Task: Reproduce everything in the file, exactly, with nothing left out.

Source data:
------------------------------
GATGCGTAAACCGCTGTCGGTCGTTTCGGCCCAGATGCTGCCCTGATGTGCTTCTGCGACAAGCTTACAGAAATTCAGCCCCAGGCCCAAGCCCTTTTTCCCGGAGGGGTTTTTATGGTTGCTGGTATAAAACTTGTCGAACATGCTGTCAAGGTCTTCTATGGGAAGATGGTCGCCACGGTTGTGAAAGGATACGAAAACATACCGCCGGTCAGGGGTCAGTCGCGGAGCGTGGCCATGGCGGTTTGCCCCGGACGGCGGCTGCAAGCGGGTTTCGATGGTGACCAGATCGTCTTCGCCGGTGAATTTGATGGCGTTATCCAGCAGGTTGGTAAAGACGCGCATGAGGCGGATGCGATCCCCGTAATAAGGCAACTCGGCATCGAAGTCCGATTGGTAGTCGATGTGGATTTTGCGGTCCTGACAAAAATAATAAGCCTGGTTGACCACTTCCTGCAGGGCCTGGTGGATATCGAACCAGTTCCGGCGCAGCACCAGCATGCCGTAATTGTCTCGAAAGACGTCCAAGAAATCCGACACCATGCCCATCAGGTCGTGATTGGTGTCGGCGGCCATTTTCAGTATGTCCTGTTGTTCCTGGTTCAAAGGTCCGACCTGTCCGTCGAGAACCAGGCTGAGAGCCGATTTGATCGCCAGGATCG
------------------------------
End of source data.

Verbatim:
GATGCGTAAACCGCTGTCGGTCGTTTCGGCCCAGATGCTGCCCTGATGTGCTTCTGCGACAAGCTTACAGAAATTCAGCCCCAGGCCCAAGCCCTTTTTCCCGGAGGGGTTTTTATGGTTGCTGGTATAAAACTTGTCGAACATGCTGTCAAGGTCTTCTATGGGAAGATGGTCGCCACGGTTGTGAAAGGATACGAAAACATACCGCCGGTCAGGGGTCAGTCGCGGAGCGTGGCCATGGCGGTTTGCCCCGGACGGCGGCTGCAAGCGGGTTTCGATGGTGACCAGATCGTCTTCGCCGGTGAATTTGATGGCGTTATCCAGCAGGTTGGTAAAGACGCGCATGAGGCGGATGCGATCCCCGTAATAAGGCAACTCGGCATCGAAGTCCGATTGGTAGTCGATGTGGATTTTGCGGTCCTGACAAAAATAATAAGCCTGGTTGACCACTTCCTGCAGGGCCTGGTGGATATCGAACCAGTTCCGGCGCAGCACCAGCATGCCGTAATTGTCTCGAAAGACGTCCAAGAAATCCGACACCATGCCCATCAGGTCGTGATTGGTGTCGGCGGCCATTTTCAGTATGTCCTGTTGTTCCTGGTTCAAAGGTCCGACCTGTCCGTCGAGAACCAGGCTGAGAGCCGATTTGATCGCCAGGATCG